ne of the few unique characteristics of a die-hard genre fan is that we’re collectors. Whether it be original theatrical one-sheet posters, a bevy of action figures since, hell, we didn’t have horror action figures growing up, LP soundtracks, masks, etc. -- if something exists fashioned after one of the big, great traditional franchise flicks or from an obscure gem from the ‘80s, we will go after it. This extends to physical media, including Blu-rays. Sure, to the big studios, it’s a dying source of revenue, but to a niche horror-loving audience, and labels such as Scream Factory, Arrow Video, Vinegar Syndrome, and beyond, it’s big-enough business.

Growing up reading FANGORIA magazine, sometimes all it would take is a single still or description from a movie to put me on the obsessive path of seeing whatever that film was. I didn’t care if it probably wasn’t going to be good, it was something none of my friends had seen and hence, I had to be first to find it and show it to them. I only provide this context to explain why several years back, I decided that I had to invest in an all-region Blu-ray player. I did not want any limitations to the films I could get access to! If it came out somewhere in the world, then I wanted to be able to see it.

And so, this led me into the semi-expensive hobby of buying import Blu-rays. In most cases, it’s simply movies I could not get in high def here in the States. In others, it’s films that never got a fair shake in the U.S. market. And then there are those damn movies that, as fans, we can’t help but buy every damn edition that hits the market. (I’m talking to you, fellow collector that has purchased Halloween and The Evil Dead more times than you care to admit.)

Skimming my collection, I wanted to give you, our devoted FANGO readers, a starting point for what I consider some essential import discs. I apologize in advance if I’m setting you on yet another expensive hobby, but … having no limitations to what movies you can buy? It’s worth it.

This is not "The Hitcher" you're looking for. See what we did there?


One of the most requested titles for Blu-ray has to be The Hitcher from 1986, directed by Robert Harmon and scripted by Eric Red. The thriller has the late, great Rutger Hauer as a sadistic hitchhiker stalking C. Thomas Howell and Jennifer Jason Leigh. The movie spawned a 2003 sequel, as well as a 2007 remake from Platinum Dunes. From my naïve understanding, rights issues are holding this one up from a proper U.S. release, something to do with HBO, but thankfully, that’s not the problem in other territories. German label Filmjuwelen has a cool two-disc Blu-Ray/DVD set under the title “DER HIGHWAY KILLER!” The good news? The Blu-ray itself is region-free, meaning it can play in your regular Blu-ray player. The bad news? Although the “extras” bring you to several trailers and a documentary titled “The Hitcher: How Do These Movies Get Made?” there’s a glitch preventing them from playing. However, the movie itself is the draw here and while it’s not a total restoration from the original elements, it is a high-def presentation and a big upgrade from the previous out-of-print, snap-case DVD.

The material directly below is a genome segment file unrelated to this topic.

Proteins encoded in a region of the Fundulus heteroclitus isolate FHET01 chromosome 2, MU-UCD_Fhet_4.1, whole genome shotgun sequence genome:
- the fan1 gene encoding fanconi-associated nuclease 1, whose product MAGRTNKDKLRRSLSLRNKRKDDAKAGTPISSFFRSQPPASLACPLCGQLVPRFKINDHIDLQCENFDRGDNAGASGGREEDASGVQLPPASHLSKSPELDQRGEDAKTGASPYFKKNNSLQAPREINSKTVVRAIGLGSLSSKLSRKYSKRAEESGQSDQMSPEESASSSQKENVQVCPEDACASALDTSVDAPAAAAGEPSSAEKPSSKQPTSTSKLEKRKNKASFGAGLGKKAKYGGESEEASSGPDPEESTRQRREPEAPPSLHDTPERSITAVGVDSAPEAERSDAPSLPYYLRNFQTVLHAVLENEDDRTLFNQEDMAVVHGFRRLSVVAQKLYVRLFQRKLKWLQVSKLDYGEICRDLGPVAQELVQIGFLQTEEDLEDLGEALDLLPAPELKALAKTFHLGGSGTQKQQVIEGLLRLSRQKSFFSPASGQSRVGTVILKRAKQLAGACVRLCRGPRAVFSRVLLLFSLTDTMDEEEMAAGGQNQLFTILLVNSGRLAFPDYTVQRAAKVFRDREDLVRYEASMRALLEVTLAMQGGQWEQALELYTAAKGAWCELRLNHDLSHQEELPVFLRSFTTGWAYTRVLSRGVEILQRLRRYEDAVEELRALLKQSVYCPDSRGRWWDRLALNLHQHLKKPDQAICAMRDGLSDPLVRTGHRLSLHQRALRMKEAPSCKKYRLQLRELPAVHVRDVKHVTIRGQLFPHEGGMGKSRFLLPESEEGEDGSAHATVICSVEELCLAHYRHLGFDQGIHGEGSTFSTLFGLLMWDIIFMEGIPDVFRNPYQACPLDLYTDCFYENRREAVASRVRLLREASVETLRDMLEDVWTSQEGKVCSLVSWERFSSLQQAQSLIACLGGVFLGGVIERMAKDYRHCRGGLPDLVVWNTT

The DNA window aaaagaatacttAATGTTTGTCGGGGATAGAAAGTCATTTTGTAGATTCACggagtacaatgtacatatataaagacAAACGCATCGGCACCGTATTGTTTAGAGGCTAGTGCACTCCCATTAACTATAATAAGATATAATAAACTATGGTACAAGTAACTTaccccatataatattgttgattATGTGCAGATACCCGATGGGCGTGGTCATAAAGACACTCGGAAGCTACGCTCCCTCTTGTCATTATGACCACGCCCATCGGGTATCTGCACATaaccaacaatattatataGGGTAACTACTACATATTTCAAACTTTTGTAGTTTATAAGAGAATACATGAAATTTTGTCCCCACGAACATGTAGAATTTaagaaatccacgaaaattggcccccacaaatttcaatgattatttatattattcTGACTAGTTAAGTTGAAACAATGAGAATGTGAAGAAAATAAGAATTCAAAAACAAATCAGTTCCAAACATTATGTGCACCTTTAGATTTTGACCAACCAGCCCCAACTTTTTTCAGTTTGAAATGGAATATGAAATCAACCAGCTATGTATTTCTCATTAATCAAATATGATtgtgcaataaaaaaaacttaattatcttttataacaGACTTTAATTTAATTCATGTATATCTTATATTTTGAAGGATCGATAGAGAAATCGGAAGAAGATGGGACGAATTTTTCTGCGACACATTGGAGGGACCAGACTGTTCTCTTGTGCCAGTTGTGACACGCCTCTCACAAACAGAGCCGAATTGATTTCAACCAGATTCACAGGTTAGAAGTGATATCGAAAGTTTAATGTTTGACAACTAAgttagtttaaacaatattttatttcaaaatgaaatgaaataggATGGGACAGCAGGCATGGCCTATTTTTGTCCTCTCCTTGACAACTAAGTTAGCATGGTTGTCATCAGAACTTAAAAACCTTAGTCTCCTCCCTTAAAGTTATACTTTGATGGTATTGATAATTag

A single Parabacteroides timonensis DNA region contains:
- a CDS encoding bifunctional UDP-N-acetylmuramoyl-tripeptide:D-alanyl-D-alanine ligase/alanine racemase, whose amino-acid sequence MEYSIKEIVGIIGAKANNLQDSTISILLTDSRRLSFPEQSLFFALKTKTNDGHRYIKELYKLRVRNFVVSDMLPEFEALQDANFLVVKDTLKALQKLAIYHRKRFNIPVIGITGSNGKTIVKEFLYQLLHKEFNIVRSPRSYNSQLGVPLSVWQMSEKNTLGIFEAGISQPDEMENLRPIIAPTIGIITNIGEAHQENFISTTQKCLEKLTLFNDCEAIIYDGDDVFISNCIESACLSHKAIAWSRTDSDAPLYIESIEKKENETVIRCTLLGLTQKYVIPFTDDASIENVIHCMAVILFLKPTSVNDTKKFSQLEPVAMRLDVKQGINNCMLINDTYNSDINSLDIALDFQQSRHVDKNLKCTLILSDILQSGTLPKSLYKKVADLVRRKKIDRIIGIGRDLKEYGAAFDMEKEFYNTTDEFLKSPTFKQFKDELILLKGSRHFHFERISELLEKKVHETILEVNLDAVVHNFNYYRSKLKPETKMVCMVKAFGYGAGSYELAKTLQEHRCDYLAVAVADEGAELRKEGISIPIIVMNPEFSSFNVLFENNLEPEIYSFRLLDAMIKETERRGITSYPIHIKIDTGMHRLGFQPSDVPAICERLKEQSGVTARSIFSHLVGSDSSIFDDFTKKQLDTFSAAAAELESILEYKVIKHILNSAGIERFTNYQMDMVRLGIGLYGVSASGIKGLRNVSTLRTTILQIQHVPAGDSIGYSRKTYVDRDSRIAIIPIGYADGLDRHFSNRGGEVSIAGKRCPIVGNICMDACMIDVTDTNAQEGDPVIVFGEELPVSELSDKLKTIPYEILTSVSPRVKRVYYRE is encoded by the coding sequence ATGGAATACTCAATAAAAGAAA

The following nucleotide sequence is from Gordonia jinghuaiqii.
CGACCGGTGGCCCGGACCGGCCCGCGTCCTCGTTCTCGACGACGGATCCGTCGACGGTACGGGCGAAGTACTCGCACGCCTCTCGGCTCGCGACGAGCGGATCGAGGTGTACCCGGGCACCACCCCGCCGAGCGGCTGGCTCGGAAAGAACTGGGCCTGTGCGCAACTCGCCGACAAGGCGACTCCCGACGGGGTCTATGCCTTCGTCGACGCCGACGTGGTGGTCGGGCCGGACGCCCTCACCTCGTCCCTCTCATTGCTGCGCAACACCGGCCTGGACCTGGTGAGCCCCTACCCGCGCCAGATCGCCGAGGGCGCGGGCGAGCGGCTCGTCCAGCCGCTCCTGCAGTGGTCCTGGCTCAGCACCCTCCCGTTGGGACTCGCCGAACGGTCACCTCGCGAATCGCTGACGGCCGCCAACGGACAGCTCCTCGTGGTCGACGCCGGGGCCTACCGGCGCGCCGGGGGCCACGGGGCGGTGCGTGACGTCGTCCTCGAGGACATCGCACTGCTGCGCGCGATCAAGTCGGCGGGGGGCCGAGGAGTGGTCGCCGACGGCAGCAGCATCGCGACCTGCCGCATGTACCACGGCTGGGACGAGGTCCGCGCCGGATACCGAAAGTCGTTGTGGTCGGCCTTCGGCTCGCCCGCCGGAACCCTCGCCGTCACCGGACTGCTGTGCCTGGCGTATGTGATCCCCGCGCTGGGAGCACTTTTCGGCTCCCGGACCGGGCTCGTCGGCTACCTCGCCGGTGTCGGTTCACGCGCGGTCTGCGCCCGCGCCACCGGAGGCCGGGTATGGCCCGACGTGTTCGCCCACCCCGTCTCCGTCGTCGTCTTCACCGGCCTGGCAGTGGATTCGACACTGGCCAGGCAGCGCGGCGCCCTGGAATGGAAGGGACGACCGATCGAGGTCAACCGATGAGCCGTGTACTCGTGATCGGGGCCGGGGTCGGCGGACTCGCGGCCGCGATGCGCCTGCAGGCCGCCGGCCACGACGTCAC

Where to find it? Head to Amazon, scroll all the way down to the bottom and switch to “Germany.” Also, on occasion, DiabolikDVD.com carries it.

Young, beautiful and deadly. Story of our lives.


About a year ago, I started doing a deep dive into the various interpretations of Dracula, a mild blind spot in my horror filmography. The one I wanted to see the most was Udo Kier’s version of the Count in the Paul Morrissey film produced by Andy Warhol. This disc was readily available from Australian company Cinema Cult – Shock Entertainment, but it suddenly disappeared, at least here in the United States. (There’s currently one up on Amazon for $70 bucks.) So, this one will take a bit of leg work. It’s still on store shelves in Australia, so I asked a friend there to pick this and Flesh for Frankenstein up for me. Did the movie live up to my expectations? YES. Young, beautiful Udo Kier as an ailing vampire who just wants to give up but is dragged by his servant to Italy to feast on a group of sisters that turn out not to be virgins? Highly quotable, fairly bloody, and a great, shocking conclusion reminiscent of George Romero’s Martin, but far more graphic. The film itself also looks great on this disc, and there are some commentary tracks, both on the movie itself and on screen tests by Paul Morrissey; he has somewhat disowned these films, hence the lack of a proper U.S. release. Start reaching out to your international friends to score this one!